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Product Details

  • BN ID: 2940014043229
  • Publisher: Library of Alexandria
  • Publication date: 1/26/2012
  • Sold by: Barnes & Noble
  • Format: eBook
  • Sales rank: 1,240,372
  • File size: 456 KB

Customer Reviews

Average Rating 4
( 23 )
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See All Sort by: Showing 1 – 20 of 23 Customer Reviews
  • Anonymous

    Posted January 4, 2000

    Really fun to read, but..

    All I want to know is, why did the author feel the need to dump on the ancient followers of the religion so much? He keeps referring to them as ignorant and seems to feel the need to look down his nose at these Myths as somehow of less asthetic value as the myths of the Greeks and Romans. That being said, if you can get past all the rhetoric the author feels the need to throw into this, it really is a good read for someone who is just starting to learn about norse Mythology, though it might be a tad basic for experts in the field.

    3 out of 4 people found this review helpful.

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  • Anonymous

    Posted January 10, 2008

    Wonderful book...

    Over the centuries, Norse mythology has exerted profound influence on the Western World never has such a rich collection of myths of this magnitude have been sorted and organized in a book than Myths of the Norsemen by Helene A. Guerber, this book presents the Scandinavian and Germanic ideals, myths and folklore that have formed Western society. Sporting an excellent introduction, twenty-nine chapters, sixty-four illustrations and a poetical quotation index, Myths of the Norsemen is a great book for beginners learning about Norse mythology and Germanic mythology. However, even though this is a great book for beginners, some people may have trouble pronouncing certain names of gods, places, things, etc. The author utilizes the actual accurate name in Old Norsk, originating from the original Elder Eddas and Sagas from Iceland she uses the Germanic-Old Norsk umlauts which might confuse native English-speaking readers who have no previous Germanic language education. Overall, I give it a 4 out of 5.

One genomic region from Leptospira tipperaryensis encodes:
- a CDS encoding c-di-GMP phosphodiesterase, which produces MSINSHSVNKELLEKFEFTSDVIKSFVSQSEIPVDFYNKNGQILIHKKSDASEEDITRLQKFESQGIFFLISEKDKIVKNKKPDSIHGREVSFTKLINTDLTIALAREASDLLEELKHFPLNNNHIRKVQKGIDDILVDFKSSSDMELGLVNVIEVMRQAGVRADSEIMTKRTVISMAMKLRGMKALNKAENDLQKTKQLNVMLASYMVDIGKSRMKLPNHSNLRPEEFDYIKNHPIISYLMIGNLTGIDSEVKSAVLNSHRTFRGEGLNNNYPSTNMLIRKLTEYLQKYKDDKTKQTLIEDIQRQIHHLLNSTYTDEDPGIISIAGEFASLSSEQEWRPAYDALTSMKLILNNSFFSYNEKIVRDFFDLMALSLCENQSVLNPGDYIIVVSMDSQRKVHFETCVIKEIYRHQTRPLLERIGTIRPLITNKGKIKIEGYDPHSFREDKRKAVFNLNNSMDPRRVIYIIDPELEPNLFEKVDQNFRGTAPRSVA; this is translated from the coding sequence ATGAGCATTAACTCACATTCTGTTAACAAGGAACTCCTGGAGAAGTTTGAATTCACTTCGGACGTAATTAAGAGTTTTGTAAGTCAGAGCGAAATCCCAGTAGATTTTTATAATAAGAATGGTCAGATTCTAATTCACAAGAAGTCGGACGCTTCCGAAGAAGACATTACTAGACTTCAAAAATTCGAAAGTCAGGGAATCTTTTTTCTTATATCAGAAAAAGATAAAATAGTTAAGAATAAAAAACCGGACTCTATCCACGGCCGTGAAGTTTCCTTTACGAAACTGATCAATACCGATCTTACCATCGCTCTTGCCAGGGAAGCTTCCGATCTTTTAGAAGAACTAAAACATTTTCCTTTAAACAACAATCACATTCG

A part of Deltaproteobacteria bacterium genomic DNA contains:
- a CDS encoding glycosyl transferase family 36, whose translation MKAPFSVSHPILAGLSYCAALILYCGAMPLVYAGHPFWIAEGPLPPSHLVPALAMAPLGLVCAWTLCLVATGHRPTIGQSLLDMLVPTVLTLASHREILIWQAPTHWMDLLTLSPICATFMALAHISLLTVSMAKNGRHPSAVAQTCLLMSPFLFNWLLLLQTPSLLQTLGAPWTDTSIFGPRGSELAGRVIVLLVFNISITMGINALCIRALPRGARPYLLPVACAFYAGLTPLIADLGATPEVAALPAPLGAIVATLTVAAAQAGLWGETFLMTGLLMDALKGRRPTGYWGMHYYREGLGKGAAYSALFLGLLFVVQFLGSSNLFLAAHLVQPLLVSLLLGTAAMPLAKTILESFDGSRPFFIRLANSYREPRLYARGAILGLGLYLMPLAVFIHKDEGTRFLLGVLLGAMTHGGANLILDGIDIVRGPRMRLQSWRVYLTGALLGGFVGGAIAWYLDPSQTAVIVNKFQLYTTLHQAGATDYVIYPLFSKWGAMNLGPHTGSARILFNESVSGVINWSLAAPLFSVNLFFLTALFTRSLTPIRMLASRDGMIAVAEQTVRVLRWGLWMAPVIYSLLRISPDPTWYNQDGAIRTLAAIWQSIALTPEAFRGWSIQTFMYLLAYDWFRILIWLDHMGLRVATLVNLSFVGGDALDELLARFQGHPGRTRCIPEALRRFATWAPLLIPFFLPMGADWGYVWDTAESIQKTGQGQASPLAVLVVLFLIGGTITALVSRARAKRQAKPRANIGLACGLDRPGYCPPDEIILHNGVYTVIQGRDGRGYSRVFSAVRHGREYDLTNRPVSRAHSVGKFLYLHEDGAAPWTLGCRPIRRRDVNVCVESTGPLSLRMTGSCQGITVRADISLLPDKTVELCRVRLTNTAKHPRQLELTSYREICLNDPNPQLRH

2 out of 2 people found this review helpful.

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  • Anonymous

    Posted February 10, 2009

    Myths of the Norsemen

    Good information. Very good for beginers.

    1 out of 1 people found this review helpful.

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  • Anonymous

    Posted May 19, 2006

    A good introduction

    This is a fine place to start on the road to Norse myths. There is a deeper more troubled path to take for to truth and origins of the myths but this little book makes for a comprehensive fjord from which the longships of Viking enthusiasm may launch.

    1 out of 1 people found this review helpful.

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  • Anonymous

    Posted December 22, 2013

    Great for beginners

    If anyone's lookimg to understand Norse myths,this book is for you. It's easy to understand and is brimming with information on all the Norse gods.

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  • Anonymous

    Posted August 3, 2012

    Norse mythology

    In my opinion
    Greek mythology is overrated and norse mythology is better. It is more interesting and gives us deeper understandings of norse society.
    However that is just my opinion; you can think what you want.
    No offense.

    0 out of 1 people found this review helpful.